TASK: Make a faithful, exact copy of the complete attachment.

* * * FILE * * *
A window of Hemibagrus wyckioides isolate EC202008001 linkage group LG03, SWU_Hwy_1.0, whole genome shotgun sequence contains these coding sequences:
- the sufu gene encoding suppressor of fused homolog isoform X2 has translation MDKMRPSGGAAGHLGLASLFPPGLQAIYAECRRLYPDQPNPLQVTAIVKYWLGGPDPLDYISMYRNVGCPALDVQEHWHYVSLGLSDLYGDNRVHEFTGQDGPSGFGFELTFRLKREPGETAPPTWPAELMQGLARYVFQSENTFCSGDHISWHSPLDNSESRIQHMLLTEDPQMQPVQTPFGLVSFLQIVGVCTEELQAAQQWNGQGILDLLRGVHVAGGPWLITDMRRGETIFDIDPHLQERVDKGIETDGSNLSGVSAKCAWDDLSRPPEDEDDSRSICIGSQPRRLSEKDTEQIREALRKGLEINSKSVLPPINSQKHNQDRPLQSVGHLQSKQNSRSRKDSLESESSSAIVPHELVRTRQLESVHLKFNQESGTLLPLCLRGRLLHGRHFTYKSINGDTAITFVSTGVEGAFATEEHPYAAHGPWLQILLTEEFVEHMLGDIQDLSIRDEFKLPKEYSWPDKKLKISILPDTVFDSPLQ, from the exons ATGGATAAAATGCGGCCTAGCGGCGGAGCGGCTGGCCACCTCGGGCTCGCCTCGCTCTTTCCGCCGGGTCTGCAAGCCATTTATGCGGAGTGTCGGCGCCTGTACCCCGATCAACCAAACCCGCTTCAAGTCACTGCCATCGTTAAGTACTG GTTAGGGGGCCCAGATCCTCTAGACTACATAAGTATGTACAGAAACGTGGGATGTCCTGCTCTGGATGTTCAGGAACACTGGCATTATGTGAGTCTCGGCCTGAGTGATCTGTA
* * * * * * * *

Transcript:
A window of Hemibagrus wyckioides isolate EC202008001 linkage group LG03, SWU_Hwy_1.0, whole genome shotgun sequence contains these coding sequences:
- the sufu gene encoding suppressor of fused homolog isoform X2 has translation MDKMRPSGGAAGHLGLASLFPPGLQAIYAECRRLYPDQPNPLQVTAIVKYWLGGPDPLDYISMYRNVGCPALDVQEHWHYVSLGLSDLYGDNRVHEFTGQDGPSGFGFELTFRLKREPGETAPPTWPAELMQGLARYVFQSENTFCSGDHISWHSPLDNSESRIQHMLLTEDPQMQPVQTPFGLVSFLQIVGVCTEELQAAQQWNGQGILDLLRGVHVAGGPWLITDMRRGETIFDIDPHLQERVDKGIETDGSNLSGVSAKCAWDDLSRPPEDEDDSRSICIGSQPRRLSEKDTEQIREALRKGLEINSKSVLPPINSQKHNQDRPLQSVGHLQSKQNSRSRKDSLESESSSAIVPHELVRTRQLESVHLKFNQESGTLLPLCLRGRLLHGRHFTYKSINGDTAITFVSTGVEGAFATEEHPYAAHGPWLQILLTEEFVEHMLGDIQDLSIRDEFKLPKEYSWPDKKLKISILPDTVFDSPLQ, from the exons ATGGATAAAATGCGGCCTAGCGGCGGAGCGGCTGGCCACCTCGGGCTCGCCTCGCTCTTTCCGCCGGGTCTGCAAGCCATTTATGCGGAGTGTCGGCGCCTGTACCCCGATCAACCAAACCCGCTTCAAGTCACTGCCATCGTTAAGTACTG GTTAGGGGGCCCAGATCCTCTAGACTACATAAGTATGTACAGAAACGTGGGATGTCCTGCTCTGGATGTTCAGGAACACTGGCATTATGTGAGTCTCGGCCTGAGTGATCTGTA